WASHINGTON, D.C. - Six months before scheduled parliamentary elections, the U.S.-backed government in Kazakhstan is harassing the political opposition, and undermining prospects for a free and fair choice, according to a new report released Tuesday by Human Rights Watch (HRW).
The report, "Political Freedoms in Kazakhstan," describes a campaign of government harassment carried out primarily by filing arbitrary criminal and misdemeanor charges against suspected opponents, thus disqualifying them from running for public office.
It says the government also intimidates opponents by threatening to have them dismissed from their jobs.
"The government is attempting to keep its fiercest critics out of the media and out of politics," charged Rachel Denber, acting director of HRW's Europe and Central Asia Division. "This is going to undermine the integrity of the elections this fall."
While the government headed by President Nursultan Nazarbayev is not considered nearly as repressive or abusive as its counterpart in Uzbekistan, where torture against practicing Muslims who scorn government-approved mosques is routine, it has been remarkably slow in introducing political reforms urged by the West. Like Uzbekistan's Islam Karimov, Nazarbayev was the dominant power in Kazakhstan when it was still part of the Soviet Union.
In addition, the president and his close political associates are believed to have become fabulously wealthy as a result of kickbacks paid to them by foreign oil companies who have flooded the energy-rich nation since the mid-1990s. A U.S. federal court indicted two U.S. businessmen on charges of corruption and tax evasion in connection with such schemes last year.
Nazarbayev is also widely believed to be grooming his daughter, Dariga Nazarbayeva, to succeed him as president. Her Asar (All Together) political party has consolidated itself as the leading second largest political party after the pro-Nazarbayev Otan (Homeland) Party, and she has already declared its support for Nazarbayev if he runs for re-election when his current term expires in 2006.
Washington has actively courted Nazarbayev since the Soviet collapse. Its plentiful energy resources, as well as its strategic location along the "soft underbellies" of both Russia and China, made it an early candidate for NATO "Partnership for Peace" program back in 1994, and the Bush administration has intensified military and security ties with the government.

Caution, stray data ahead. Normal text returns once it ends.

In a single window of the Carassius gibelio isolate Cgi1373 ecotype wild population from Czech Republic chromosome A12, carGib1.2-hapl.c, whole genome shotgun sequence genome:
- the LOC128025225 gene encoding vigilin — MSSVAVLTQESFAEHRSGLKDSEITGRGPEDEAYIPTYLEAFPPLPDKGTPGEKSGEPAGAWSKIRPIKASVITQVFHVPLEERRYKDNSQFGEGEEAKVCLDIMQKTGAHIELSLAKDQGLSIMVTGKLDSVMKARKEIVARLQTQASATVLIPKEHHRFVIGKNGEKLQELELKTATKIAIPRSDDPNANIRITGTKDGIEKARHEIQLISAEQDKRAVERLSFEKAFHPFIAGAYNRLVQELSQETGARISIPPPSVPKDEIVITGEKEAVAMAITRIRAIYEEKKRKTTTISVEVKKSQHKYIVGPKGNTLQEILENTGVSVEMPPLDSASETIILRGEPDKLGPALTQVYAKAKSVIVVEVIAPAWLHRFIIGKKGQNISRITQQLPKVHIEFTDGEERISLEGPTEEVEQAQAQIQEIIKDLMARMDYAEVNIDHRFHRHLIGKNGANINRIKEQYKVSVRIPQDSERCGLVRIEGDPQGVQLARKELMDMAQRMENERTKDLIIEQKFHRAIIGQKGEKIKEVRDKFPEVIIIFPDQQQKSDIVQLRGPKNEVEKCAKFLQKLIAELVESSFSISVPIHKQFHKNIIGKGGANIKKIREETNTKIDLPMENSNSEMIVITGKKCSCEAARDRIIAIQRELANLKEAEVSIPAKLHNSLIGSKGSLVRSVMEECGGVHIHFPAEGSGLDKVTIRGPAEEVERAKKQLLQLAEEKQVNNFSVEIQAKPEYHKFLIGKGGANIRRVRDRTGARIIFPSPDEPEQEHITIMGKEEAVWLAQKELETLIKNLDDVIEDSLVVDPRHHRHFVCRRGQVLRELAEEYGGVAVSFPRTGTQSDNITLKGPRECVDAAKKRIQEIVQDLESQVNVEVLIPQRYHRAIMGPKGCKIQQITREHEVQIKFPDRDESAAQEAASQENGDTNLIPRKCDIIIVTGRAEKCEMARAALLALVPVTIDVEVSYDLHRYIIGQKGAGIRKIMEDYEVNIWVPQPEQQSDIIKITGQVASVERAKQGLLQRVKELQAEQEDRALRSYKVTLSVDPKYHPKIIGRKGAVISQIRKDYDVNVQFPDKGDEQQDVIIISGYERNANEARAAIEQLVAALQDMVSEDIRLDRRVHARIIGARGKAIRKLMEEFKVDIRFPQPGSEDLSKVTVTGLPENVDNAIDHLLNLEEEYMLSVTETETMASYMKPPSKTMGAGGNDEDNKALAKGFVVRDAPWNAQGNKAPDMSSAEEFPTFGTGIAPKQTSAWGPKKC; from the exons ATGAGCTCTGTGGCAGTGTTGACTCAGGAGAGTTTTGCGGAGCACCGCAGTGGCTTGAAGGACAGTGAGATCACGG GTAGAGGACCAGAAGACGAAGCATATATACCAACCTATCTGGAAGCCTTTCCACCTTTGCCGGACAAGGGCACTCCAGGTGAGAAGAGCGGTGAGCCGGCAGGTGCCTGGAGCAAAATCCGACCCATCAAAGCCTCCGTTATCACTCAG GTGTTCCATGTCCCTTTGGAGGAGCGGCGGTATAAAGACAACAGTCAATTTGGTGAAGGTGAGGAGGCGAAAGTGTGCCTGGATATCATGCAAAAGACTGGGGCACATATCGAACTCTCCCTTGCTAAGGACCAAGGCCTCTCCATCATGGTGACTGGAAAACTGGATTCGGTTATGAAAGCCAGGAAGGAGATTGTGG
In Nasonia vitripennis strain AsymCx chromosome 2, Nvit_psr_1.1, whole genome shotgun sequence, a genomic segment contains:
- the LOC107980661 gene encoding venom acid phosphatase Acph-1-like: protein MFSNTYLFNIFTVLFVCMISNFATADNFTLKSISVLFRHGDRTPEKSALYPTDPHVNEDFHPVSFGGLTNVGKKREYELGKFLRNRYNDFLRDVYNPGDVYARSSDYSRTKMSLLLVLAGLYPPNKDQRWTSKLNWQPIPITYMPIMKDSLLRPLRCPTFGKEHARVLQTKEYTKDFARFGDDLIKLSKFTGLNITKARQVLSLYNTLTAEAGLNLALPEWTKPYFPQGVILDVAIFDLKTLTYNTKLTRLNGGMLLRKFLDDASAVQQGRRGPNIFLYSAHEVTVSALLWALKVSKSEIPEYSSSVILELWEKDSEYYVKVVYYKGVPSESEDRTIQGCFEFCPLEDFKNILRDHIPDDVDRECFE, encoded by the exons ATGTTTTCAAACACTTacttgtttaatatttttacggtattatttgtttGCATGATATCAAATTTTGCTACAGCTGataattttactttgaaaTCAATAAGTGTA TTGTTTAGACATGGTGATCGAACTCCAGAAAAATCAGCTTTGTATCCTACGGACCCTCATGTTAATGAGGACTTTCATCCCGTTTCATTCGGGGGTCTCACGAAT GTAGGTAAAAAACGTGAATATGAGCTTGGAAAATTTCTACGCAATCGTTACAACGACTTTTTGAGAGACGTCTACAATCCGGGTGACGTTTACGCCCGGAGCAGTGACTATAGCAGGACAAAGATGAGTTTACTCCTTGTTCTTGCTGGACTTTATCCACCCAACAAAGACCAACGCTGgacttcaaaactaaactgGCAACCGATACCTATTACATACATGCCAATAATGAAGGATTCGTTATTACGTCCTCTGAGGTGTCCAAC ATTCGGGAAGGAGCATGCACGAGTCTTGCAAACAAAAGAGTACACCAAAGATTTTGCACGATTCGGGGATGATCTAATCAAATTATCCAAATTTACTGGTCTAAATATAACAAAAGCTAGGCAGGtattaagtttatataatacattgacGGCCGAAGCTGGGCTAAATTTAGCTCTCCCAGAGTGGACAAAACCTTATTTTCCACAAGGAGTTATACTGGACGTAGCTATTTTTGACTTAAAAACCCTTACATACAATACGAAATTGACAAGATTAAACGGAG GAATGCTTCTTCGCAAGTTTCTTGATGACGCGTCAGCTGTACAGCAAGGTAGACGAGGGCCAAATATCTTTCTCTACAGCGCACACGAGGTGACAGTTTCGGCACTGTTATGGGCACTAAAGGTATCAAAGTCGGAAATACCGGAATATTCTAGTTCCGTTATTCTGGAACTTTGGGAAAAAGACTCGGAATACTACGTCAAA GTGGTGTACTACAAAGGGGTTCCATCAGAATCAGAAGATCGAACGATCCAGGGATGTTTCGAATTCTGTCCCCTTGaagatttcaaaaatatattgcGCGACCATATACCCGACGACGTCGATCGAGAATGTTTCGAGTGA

In late February, Pentagon chief Donald Rumsfeld visited the country's capital, Astana, on a swing through Central Asia to talk about expanding military relations. Of the five former Soviet Central Asian states, Kazakhstan is currently receiving the most U.S. aid - some US$92 million last year, more than half of which went to security and military assistance, including helicopters, military cargo aircraft, and coast guard vessels for use in defending the country's interests in the Caspian Sea.
"Kazakhstan is an important country in the global war on terror and has been wonderfully helpful in Iraq, and I came here to personally say 'thank you' and express our appreciation," Rumsfeld said during his visit.
While cooperating with Washington, however, the Nazarbayev government has also compiled a record of manipulating elections. Observers from the Organization for Security and Cooperation in Europe (OSCE), of which the U.S. is a member, found that the country's 1999 presidential and parliamentary elections did not meet international standards.
More recent elections, including parliamentary by-elections in December, 2002. In local elections last September, the opposition claimed that the government tried to exclude its candidates from the ballot by lodging misdemeanor and other criminal charges against them, as well as using other forms of intimidation and harassment.
More recently, the government has enacted several legal barriers to the registration of new political parties, according to the 53-page report.
"The cumulative effect of these policies and practices has been a narrowing of the choices before the Kazakh electorate in the forthcoming elections," noted the report that details in particular government prosecution or harassment of 15 members of unregistered parties and movements.
The most prominent of these cases were the 2002 prosecution and imprisonment of Galymzhan Zhakianov and Mukhtar Abliazov, leaders of the Democratic Choice of Kazakhstan (DVK).
In perhaps the most notorious case, which has drawn international attention, Sergei Duvanov, a journalist who had reported extensively on government corruption and rights abuses, was convicted last year and sentenced to three and a half years in prison on charges of child rape in what most observers and rights activists believe was a set-up.
The case coincided with a rise in reports of attacks and intimidation against reporters who were covering the oil scandals. The report called for Duvanov's case, as well as several others, to be subject to a full judicial review.
The government has taken some steps toward political reform, according to the report which commended a new law adopted last month that opened the ballot to individuals previously convicted of misdemeanors. But many more steps, including clearing the new obstacles to party registration and ensuring that domestic election monitors are given full access to the polls, need to be taken, the report said.
Western donors, including the U.S., should be prepared to withhold aid if reforms are not forthcoming, HRW said.
Over the past year, according to a recent report by the Financial Times, however, the Nazarbayev government has retained several influential lobbying firms in Washington, including the largest, Patton Boggs, and in other western capitals to enhance the Kazakhstan's image in Congress, the Bush administration, and the media.
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